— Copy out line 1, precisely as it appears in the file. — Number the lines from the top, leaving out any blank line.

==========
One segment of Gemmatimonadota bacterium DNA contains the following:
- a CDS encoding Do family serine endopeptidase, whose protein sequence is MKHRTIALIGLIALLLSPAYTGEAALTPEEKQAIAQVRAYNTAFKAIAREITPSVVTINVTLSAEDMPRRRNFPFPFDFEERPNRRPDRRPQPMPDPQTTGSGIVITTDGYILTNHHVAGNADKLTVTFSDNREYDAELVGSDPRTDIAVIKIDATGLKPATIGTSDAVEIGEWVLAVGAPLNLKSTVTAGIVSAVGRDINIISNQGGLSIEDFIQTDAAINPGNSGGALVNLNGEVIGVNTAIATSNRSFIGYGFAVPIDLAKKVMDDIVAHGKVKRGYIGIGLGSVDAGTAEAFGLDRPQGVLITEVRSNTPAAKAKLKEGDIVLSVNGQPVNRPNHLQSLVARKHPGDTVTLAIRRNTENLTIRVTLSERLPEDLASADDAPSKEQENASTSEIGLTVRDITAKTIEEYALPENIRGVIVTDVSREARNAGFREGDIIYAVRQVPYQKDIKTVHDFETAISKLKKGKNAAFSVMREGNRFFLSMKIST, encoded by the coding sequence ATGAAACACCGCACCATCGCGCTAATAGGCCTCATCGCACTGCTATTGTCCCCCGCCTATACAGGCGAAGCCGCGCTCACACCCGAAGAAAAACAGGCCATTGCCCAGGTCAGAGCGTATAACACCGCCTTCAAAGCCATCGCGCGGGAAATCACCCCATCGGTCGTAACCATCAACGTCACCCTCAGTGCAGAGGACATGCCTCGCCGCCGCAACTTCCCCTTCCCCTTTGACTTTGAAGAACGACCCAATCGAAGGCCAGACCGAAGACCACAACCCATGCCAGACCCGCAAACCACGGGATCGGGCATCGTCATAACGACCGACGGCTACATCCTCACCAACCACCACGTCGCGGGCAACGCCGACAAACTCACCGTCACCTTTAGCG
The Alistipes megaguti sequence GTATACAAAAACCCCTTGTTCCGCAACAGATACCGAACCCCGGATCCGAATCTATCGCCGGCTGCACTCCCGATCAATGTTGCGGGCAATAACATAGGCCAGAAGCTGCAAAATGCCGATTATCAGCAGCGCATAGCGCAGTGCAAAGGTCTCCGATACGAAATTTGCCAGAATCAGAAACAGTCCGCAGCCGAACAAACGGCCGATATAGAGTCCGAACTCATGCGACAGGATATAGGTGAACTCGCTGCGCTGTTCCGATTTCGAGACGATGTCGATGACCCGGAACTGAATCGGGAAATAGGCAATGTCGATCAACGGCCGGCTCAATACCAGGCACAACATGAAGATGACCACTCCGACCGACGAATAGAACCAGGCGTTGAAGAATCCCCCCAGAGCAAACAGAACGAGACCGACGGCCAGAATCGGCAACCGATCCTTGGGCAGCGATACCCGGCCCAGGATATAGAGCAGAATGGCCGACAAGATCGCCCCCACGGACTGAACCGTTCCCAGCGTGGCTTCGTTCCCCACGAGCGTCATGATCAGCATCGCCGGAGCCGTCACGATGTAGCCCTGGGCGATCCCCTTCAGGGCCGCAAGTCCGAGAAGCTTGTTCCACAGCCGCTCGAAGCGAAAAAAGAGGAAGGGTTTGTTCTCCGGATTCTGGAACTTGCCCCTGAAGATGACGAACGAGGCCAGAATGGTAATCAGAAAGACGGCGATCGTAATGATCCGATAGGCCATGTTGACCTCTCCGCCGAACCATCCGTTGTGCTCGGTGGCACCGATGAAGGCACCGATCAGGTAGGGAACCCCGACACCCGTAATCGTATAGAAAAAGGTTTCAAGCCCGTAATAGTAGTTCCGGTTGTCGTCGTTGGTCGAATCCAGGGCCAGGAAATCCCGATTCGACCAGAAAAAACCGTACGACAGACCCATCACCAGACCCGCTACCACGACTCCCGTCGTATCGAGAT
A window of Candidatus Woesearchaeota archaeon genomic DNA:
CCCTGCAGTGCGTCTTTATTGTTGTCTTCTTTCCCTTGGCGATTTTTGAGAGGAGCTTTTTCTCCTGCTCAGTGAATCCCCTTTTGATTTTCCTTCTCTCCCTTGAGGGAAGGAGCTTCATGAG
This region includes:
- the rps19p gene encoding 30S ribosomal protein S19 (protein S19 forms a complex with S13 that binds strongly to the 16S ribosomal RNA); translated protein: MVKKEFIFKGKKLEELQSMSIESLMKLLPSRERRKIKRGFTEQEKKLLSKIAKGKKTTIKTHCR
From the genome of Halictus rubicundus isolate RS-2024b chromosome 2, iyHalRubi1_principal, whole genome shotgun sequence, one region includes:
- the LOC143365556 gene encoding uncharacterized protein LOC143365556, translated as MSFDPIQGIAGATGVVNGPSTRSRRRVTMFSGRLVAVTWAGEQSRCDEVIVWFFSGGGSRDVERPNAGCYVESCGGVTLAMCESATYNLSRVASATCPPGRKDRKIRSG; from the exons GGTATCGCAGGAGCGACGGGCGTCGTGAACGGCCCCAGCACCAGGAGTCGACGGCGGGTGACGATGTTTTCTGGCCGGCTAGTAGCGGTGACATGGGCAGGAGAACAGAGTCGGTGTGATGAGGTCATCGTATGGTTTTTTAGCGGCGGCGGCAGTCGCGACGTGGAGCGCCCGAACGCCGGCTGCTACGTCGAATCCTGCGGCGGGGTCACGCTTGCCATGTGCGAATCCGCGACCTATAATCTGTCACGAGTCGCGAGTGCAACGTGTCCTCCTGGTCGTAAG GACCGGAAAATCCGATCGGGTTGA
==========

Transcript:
One segment of Gemmatimonadota bacterium DNA contains the following: